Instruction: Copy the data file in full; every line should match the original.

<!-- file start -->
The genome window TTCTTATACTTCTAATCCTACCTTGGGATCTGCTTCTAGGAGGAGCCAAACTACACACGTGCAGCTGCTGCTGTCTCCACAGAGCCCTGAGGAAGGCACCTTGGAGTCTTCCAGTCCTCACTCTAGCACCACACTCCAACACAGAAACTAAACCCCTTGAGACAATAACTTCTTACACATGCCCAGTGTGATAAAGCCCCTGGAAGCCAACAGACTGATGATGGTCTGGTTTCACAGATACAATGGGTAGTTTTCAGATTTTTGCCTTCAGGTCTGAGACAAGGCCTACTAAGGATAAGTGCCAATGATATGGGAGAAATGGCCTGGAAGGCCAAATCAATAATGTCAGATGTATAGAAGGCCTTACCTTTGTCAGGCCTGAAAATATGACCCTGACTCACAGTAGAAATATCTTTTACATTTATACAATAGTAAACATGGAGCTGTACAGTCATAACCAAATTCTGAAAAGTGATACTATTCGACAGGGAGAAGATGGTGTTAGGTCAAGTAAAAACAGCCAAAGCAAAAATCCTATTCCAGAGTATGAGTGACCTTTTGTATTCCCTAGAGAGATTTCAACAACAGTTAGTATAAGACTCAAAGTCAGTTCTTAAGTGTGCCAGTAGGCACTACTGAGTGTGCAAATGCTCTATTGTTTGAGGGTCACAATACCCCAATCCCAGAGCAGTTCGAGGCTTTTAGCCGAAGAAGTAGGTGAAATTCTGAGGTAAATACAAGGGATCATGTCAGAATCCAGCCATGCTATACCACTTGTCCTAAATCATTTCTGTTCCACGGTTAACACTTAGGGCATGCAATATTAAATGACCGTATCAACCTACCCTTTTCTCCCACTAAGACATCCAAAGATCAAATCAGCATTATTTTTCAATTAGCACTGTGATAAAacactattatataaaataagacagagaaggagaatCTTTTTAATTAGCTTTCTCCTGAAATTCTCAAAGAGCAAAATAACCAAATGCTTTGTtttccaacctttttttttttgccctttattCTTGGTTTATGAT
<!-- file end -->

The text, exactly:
The genome window TTCTTATACTTCTAATCCTACCTTGGGATCTGCTTCTAGGAGGAGCCAAACTACACACGTGCAGCTGCTGCTGTCTCCACAGAGCCCTGAGGAAGGCACCTTGGAGTCTTCCAGTCCTCACTCTAGCACCACACTCCAACACAGAAACTAAACCCCTTGAGACAATAACTTCTTACACATGCCCAGTGTGATAAAGCCCCTGGAAGCCAACAGACTGATGATGGTCTGGTTTCACAGATACAATGGGTAGTTTTCAGATTTTTGCCTTCAGGTCTGAGACAAGGCCTACTAAGGATAAGTGCCAATGATATGGGAGAAATGGCCTGGAAGGCCAAATCAATAATGTCAGATGTATAGAAGGCCTTACCTTTGTCAGGCCTGAAAATATGACCCTGACTCACAGTAGAAATATCTTTTACATTTATACAATAGTAAACATGGAGCTGTACAGTCATAACCAAATTCTGAAAAGTGATACTATTCGACAGGGAGAAGATGGTGTTAGGTCAAGTAAAAACAGCCAAAGCAAAAATCCTATTCCAGAGTATGAGTGACCTTTTGTATTCCCTAGAGAGATTTCAACAACAGTTAGTATAAGACTCAAAGTCAGTTCTTAAGTGTGCCAGTAGGCACTACTGAGTGTGCAAATGCTCTATTGTTTGAGGGTCACAATACCCCAATCCCAGAGCAGTTCGAGGCTTTTAGCCGAAGAAGTAGGTGAAATTCTGAGGTAAATACAAGGGATCATGTCAGAATCCAGCCATGCTATACCACTTGTCCTAAATCATTTCTGTTCCACGGTTAACACTTAGGGCATGCAATATTAAATGACCGTATCAACCTACCCTTTTCTCCCACTAAGACATCCAAAGATCAAATCAGCATTATTTTTCAATTAGCACTGTGATAAAacactattatataaaataagacagagaaggagaatCTTTTTAATTAGCTTTCTCCTGAAATTCTCAAAGAGCAAAATAACCAAATGCTTTGTtttccaacctttttttttttgccctttattCTTGGTTTATGAT